Risk 3: Poor Impact Analysis
It is rare to encounter products with fixed, clear requirements up front. Changes to requirements and shifting priorities can affect the sequence of work, introduce unforeseen rework, or create product defects.
Poor impact analysis involves not understanding the ways that new and evolving requirements affect the set of proposed requirements that make up the baseline (the traditional requirements term) or backlog (the agile term).
On agile projects, it's OK to change the backlog. Indeed, some teams agree that any team member can revise the backlog at any time. Other teams allow only the customer or the business analyst to modify the backlog. Whichever arrangement the team agrees to, the point is that team members recognize that the backlog of work is dynamic.
The product backlog is continually analyzed and adjusted. The customer, often with an analyst and perhaps other team members, prunes the backlog. When pruning, impact analysis is key: Items are broken down, analyzed for their interdependences, shifted up or down in priority, re-estimated, removed, and reallocated to iterations or releases. This happens weekly on most agile teams. Analyzing the impact of changing requirements is part of the rhythm of successful agile teams.
Risk 4: Scope Creep
The uncontrolled expansion of requirements throughout the project is the highest risk of any software project . In addition, the larger the product, the more requirements grow. Yet, scope creep might actually be considered "normal."
Most software products present a wicked dilemma: The problem you are trying to solve is not fully understood until after it has been solved (i.e., some of the solution space lies within the problem space) . If you cannot know what the solution is until you start to build the product, you benefit by starting to build it in small increments and then obtaining feedback to learn and adapt. This is the essence of agile development.
Some stability is, of course, necessary. Product goals, objectives, target market and users, and a product vision need to be articulated (agile teams do this as part of product and release planning).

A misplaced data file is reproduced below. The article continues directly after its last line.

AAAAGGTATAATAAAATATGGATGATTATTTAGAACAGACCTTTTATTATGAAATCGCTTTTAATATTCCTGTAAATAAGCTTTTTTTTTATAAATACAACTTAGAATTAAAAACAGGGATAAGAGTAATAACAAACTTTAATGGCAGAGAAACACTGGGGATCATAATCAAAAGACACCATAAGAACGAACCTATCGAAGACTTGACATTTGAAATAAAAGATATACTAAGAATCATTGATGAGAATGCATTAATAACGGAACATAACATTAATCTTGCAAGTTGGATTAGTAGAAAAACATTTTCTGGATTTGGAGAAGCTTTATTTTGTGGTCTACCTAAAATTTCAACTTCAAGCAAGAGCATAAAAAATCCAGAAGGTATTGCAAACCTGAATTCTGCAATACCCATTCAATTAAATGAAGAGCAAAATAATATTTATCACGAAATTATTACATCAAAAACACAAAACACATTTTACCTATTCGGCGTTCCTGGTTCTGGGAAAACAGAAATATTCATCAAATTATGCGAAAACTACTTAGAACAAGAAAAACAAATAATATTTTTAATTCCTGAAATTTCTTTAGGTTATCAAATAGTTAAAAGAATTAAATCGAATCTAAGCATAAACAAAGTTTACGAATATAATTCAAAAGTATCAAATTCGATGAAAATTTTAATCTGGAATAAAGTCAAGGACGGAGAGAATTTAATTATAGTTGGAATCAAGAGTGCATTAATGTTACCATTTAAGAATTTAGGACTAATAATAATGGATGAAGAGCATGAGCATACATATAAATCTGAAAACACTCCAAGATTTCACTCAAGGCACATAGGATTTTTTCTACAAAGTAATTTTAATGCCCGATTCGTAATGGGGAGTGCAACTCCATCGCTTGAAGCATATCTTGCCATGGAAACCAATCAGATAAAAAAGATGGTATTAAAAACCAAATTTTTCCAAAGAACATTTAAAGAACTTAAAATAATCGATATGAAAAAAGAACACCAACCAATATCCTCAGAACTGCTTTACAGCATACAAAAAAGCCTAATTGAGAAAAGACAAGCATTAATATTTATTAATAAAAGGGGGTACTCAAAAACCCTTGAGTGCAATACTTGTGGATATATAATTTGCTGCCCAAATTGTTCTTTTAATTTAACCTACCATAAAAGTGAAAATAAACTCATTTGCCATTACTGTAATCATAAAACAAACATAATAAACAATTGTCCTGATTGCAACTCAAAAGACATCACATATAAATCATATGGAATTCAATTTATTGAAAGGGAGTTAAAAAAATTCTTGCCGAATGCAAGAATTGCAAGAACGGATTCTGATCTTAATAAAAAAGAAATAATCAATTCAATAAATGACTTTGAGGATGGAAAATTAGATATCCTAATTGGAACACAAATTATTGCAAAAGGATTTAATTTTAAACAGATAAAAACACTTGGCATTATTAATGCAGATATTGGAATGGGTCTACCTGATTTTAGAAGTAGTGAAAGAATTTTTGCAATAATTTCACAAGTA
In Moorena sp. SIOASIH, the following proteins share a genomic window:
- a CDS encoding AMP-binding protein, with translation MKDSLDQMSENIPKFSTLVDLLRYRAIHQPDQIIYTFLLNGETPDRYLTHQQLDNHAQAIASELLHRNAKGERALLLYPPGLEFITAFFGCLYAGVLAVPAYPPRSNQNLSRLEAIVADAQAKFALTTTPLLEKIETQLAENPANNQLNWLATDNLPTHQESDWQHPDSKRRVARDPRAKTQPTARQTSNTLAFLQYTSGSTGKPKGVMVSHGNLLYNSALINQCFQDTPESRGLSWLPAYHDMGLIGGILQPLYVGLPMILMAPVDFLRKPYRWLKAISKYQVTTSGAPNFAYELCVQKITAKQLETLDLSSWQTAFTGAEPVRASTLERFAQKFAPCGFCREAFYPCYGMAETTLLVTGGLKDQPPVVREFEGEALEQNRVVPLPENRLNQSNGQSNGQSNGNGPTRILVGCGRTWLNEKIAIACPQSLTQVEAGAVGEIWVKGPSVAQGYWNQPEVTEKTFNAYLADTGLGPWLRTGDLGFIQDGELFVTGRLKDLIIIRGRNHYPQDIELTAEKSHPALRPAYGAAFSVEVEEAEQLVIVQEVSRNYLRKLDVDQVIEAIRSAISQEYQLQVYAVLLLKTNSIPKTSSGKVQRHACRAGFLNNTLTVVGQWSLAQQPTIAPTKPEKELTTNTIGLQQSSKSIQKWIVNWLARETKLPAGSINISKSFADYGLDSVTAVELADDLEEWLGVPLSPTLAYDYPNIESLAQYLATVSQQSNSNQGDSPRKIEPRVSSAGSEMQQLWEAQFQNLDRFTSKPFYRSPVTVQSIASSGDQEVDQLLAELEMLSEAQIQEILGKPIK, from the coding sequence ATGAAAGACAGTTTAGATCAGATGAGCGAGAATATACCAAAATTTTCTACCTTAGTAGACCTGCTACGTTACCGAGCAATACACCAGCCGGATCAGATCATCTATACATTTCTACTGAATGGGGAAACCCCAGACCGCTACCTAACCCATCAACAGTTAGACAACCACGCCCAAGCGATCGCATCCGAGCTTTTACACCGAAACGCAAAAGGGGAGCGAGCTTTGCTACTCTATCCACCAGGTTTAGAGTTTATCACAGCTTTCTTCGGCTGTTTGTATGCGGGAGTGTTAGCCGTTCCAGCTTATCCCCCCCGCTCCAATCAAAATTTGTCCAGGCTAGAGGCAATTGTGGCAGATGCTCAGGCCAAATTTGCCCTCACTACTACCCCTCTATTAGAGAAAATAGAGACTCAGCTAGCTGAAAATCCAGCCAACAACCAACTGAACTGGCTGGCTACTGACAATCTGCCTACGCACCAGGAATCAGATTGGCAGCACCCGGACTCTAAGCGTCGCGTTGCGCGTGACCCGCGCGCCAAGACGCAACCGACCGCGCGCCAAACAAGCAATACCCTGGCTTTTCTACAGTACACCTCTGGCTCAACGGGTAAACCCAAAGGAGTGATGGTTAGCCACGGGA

It's OK to add new items or stories to the backlog as they arise. Agile teams manage scope creep by continually pruning the backlog.
The project's scope is defined at a high level but is not a binding contract. By working in short delivery cycles on a small subset of requirements, agile teams can better control scope. Every one to three months, they conduct release planning to adapt the requirements delivery plan over a longer time frame.
Risk 5: Defective Requirements
Requirements defects include missing, erroneous, conflicting, or ambiguous requirements, which can lead to a defective product. Even worse, it can lead to building the wrong product. On an agile project, small, concise requirements (stories) are sharply defined once the customer has chosen them from the backlog. Defining story "doneness" is essential. As mentioned earlier, the customer participates in iteration planning and is available throughout each iteration to answer requirements-related questions.
That leaves no wait time during which developers or testers make (wrong) assumptions about requirements. In addition, I like to have the team develop user acceptance tests as soon as work begins on each item. This form of validation is the best way to remove ambiguity from requirements.
A requirements defect also leads to excessive rework—revised code, additional testing, modified documentation, and premature or unnecessary analysis. On agile projects, we do not analyze backlog items until they move to the top of the backlog stack—when they are about to be pulled into an iteration planning workshop. This practice not only prevents us from analyzing requirements that will never be implemented but it also avoids rework caused by analyzing requirements prematurely. Additionally, many requirements are interdependent. When you analyze, build, test, and deliver a requirement, you learn things that will impact your understanding of related requirements. By waiting until the "last responsible moment" to conduct analysis, you are better informed and can tackle your analysis more efficiently.